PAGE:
A Biodegradable plastic made from waste methane

Author(s): National Science Foundation

What if we could make the Great Pacific Garbage Patch just disappear? What if plastics didn’t accumulate in our landfills? What if we could reduce greenhouse gas emissions while replacing up to 30 percent of the world’s plastics with a biodegradable substitute?

Researchers have tried for decades to achieve these goals. One approach being taken is the development of an efficient production process for poly-hydroxyalkanoate (PHA)–a biodegradable polymer similar to the polypropylene used to make yogurt containers.

Scientists at Stanford University and a Palo Alto, Calif.-based start-up company called Mango Materials have come up with a new way to make PHA from waste methane gas. And, with funding from the National Science Foundation (NSF), Mango Materials is advancing the process toward commercialization.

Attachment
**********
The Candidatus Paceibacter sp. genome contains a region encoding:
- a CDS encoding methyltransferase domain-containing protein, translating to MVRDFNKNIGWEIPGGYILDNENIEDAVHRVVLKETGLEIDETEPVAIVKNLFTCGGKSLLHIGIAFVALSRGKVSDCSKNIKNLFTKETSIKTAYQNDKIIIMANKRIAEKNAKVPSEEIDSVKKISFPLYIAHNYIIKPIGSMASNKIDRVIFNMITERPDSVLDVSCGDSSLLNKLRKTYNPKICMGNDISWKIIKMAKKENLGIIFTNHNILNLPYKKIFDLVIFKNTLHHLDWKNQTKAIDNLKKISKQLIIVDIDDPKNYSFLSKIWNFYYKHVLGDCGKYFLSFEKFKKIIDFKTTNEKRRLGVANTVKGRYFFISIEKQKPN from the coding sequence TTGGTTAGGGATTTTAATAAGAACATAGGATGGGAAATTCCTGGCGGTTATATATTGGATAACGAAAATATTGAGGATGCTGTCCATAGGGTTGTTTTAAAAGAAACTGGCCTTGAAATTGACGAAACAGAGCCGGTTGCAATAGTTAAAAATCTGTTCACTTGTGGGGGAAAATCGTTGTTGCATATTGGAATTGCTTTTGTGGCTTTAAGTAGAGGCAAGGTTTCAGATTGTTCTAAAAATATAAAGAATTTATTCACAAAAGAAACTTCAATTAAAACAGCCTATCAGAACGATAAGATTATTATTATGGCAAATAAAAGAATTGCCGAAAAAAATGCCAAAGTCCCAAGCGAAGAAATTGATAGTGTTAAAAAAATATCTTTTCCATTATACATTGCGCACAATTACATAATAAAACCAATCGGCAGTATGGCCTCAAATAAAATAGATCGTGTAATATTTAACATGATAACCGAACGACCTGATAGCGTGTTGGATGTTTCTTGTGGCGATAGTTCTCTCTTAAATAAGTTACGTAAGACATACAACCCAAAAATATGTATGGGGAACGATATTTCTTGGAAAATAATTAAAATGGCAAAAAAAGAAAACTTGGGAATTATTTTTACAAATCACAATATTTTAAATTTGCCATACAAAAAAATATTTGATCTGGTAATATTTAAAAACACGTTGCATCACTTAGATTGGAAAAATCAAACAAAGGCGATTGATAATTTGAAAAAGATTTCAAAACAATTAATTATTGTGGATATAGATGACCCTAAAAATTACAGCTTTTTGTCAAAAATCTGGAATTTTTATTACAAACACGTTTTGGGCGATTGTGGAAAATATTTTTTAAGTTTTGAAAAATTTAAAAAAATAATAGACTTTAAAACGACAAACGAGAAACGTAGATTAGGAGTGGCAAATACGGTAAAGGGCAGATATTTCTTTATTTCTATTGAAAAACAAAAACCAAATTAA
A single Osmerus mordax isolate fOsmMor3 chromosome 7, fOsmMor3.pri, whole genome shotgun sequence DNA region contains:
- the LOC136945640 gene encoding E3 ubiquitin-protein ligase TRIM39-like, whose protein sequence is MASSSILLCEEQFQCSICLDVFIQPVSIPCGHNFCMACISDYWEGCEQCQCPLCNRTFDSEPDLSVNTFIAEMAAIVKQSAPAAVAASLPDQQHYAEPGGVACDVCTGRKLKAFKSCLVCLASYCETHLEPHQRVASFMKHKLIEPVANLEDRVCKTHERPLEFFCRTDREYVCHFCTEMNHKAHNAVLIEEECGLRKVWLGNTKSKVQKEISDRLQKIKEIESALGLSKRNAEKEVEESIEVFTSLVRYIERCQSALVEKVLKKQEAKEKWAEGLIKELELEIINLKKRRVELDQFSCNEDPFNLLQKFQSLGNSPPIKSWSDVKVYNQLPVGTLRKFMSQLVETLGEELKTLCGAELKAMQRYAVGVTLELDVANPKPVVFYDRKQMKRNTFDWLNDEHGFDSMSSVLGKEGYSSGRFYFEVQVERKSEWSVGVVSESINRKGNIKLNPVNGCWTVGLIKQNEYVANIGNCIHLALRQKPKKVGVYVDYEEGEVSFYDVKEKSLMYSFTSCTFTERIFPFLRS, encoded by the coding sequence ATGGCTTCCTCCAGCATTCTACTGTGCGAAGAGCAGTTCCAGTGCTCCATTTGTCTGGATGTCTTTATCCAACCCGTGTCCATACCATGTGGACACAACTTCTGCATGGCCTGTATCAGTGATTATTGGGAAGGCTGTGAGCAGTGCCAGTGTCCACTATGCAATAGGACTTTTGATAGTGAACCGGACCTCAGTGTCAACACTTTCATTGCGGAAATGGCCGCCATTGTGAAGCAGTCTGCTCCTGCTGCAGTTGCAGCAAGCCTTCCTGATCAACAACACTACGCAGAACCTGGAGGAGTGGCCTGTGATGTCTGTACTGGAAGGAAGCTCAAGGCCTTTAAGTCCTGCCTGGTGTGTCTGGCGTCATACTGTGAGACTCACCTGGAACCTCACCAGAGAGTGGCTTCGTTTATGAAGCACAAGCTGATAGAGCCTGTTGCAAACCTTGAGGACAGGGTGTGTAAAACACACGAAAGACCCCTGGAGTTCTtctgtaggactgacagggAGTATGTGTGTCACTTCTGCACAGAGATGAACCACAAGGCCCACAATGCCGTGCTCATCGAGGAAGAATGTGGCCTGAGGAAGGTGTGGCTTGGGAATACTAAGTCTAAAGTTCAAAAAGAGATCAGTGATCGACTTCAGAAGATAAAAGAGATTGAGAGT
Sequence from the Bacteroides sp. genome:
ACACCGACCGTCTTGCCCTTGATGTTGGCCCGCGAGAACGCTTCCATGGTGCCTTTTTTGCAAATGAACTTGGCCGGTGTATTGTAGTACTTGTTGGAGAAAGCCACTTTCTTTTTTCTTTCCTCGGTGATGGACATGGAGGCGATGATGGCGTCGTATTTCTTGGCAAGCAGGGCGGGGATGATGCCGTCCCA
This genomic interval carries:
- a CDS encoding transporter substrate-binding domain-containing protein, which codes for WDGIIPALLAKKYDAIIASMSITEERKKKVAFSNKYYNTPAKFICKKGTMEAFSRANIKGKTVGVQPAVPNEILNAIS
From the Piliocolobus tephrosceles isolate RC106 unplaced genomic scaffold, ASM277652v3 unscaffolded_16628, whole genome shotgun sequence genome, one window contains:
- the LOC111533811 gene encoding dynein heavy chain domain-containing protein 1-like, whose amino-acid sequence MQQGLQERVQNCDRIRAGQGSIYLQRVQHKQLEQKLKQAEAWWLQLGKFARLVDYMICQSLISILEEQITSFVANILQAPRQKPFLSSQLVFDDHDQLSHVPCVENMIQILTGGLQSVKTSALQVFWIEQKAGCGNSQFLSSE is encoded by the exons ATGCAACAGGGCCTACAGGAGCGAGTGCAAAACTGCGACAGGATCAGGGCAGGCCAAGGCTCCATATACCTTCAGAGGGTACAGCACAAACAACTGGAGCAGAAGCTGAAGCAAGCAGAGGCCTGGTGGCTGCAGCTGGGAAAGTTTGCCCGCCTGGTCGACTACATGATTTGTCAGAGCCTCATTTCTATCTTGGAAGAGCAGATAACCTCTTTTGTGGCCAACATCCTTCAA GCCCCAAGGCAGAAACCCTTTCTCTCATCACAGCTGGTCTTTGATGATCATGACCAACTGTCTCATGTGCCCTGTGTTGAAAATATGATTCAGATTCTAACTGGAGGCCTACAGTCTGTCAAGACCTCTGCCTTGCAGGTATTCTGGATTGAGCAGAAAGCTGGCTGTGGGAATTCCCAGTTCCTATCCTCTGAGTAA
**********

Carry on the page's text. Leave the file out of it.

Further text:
PHA is a biodegradable polyester that is produced naturally inside some bacteria under conditions of excess carbon and limited nutrient availability. Processes being developed to make PHA at a commercial scale typically involve bacteria strains that have been genetically modified to boost production and corn-based sugar as the carbon source.